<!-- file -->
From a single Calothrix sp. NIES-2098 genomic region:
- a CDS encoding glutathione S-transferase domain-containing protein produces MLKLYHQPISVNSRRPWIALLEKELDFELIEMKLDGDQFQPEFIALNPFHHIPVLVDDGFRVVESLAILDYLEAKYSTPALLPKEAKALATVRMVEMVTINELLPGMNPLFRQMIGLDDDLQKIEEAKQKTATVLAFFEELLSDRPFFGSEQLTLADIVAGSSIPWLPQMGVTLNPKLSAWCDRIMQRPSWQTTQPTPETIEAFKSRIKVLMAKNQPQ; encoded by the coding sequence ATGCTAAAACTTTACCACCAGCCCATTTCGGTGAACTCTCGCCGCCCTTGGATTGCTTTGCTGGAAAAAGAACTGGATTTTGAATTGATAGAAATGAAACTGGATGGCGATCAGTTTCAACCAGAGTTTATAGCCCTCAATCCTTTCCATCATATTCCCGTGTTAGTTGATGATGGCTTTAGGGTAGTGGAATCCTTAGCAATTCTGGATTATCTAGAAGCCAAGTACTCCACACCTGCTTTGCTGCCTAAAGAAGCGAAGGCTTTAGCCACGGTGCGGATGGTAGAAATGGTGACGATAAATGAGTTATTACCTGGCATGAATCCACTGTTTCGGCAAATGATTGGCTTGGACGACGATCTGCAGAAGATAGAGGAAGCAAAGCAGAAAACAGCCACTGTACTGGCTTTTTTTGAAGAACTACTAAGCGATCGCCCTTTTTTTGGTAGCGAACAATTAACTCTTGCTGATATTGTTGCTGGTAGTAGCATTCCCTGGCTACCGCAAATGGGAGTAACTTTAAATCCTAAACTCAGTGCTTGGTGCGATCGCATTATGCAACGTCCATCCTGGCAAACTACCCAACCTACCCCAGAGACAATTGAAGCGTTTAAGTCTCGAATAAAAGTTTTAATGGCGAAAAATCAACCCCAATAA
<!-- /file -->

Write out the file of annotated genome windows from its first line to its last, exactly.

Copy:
From a single Calothrix sp. NIES-2098 genomic region:
- a CDS encoding glutathione S-transferase domain-containing protein produces MLKLYHQPISVNSRRPWIALLEKELDFELIEMKLDGDQFQPEFIALNPFHHIPVLVDDGFRVVESLAILDYLEAKYSTPALLPKEAKALATVRMVEMVTINELLPGMNPLFRQMIGLDDDLQKIEEAKQKTATVLAFFEELLSDRPFFGSEQLTLADIVAGSSIPWLPQMGVTLNPKLSAWCDRIMQRPSWQTTQPTPETIEAFKSRIKVLMAKNQPQ; encoded by the coding sequence ATGCTAAAACTTTACCACCAGCCCATTTCGGTGAACTCTCGCCGCCCTTGGATTGCTTTGCTGGAAAAAGAACTGGATTTTGAATTGATAGAAATGAAACTGGATGGCGATCAGTTTCAACCAGAGTTTATAGCCCTCAATCCTTTCCATCATATTCCCGTGTTAGTTGATGATGGCTTTAGGGTAGTGGAATCCTTAGCAATTCTGGATTATCTAGAAGCCAAGTACTCCACACCTGCTTTGCTGCCTAAAGAAGCGAAGGCTTTAGCCACGGTGCGGATGGTAGAAATGGTGACGATAAATGAGTTATTACCTGGCATGAATCCACTGTTTCGGCAAATGATTGGCTTGGACGACGATCTGCAGAAGATAGAGGAAGCAAAGCAGAAAACAGCCACTGTACTGGCTTTTTTTGAAGAACTACTAAGCGATCGCCCTTTTTTTGGTAGCGAACAATTAACTCTTGCTGATATTGTTGCTGGTAGTAGCATTCCCTGGCTACCGCAAATGGGAGTAACTTTAAATCCTAAACTCAGTGCTTGGTGCGATCGCATTATGCAACGTCCATCCTGGCAAACTACCCAACCTACCCCAGAGACAATTGAAGCGTTTAAGTCTCGAATAAAAGTTTTAATGGCGAAAAATCAACCCCAATAA